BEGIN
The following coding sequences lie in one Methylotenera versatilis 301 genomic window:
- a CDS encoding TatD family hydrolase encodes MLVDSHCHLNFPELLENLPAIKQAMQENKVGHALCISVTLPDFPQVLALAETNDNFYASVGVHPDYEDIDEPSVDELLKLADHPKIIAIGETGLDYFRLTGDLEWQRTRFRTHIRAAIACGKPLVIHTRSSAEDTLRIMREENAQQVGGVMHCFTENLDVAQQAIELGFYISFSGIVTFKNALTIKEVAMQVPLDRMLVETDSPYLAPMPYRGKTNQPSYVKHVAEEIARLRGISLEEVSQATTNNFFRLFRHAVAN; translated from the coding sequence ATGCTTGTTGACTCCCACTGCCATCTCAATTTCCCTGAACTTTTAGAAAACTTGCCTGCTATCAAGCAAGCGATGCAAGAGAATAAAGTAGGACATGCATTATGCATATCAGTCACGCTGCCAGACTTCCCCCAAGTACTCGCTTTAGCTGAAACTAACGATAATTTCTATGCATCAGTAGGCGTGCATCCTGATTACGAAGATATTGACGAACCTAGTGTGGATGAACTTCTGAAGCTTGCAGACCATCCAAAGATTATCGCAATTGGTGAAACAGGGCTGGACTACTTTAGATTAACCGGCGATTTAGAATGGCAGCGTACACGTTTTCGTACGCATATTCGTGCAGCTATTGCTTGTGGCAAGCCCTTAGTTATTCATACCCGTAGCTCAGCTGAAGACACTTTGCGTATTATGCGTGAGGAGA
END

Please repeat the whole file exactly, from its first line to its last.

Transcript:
The following coding sequences lie in one Methylotenera versatilis 301 genomic window:
- a CDS encoding TatD family hydrolase encodes MLVDSHCHLNFPELLENLPAIKQAMQENKVGHALCISVTLPDFPQVLALAETNDNFYASVGVHPDYEDIDEPSVDELLKLADHPKIIAIGETGLDYFRLTGDLEWQRTRFRTHIRAAIACGKPLVIHTRSSAEDTLRIMREENAQQVGGVMHCFTENLDVAQQAIELGFYISFSGIVTFKNALTIKEVAMQVPLDRMLVETDSPYLAPMPYRGKTNQPSYVKHVAEEIARLRGISLEEVSQATTNNFFRLFRHAVAN; translated from the coding sequence ATGCTTGTTGACTCCCACTGCCATCTCAATTTCCCTGAACTTTTAGAAAACTTGCCTGCTATCAAGCAAGCGATGCAAGAGAATAAAGTAGGACATGCATTATGCATATCAGTCACGCTGCCAGACTTCCCCCAAGTACTCGCTTTAGCTGAAACTAACGATAATTTCTATGCATCAGTAGGCGTGCATCCTGATTACGAAGATATTGACGAACCTAGTGTGGATGAACTTCTGAAGCTTGCAGACCATCCAAAGATTATCGCAATTGGTGAAACAGGGCTGGACTACTTTAGATTAACCGGCGATTTAGAATGGCAGCGTACACGTTTTCGTACGCATATTCGTGCAGCTATTGCTTGTGGCAAGCCCTTAGTTATTCATACCCGTAGCTCAGCTGAAGACACTTTGCGTATTATGCGTGAGGAGA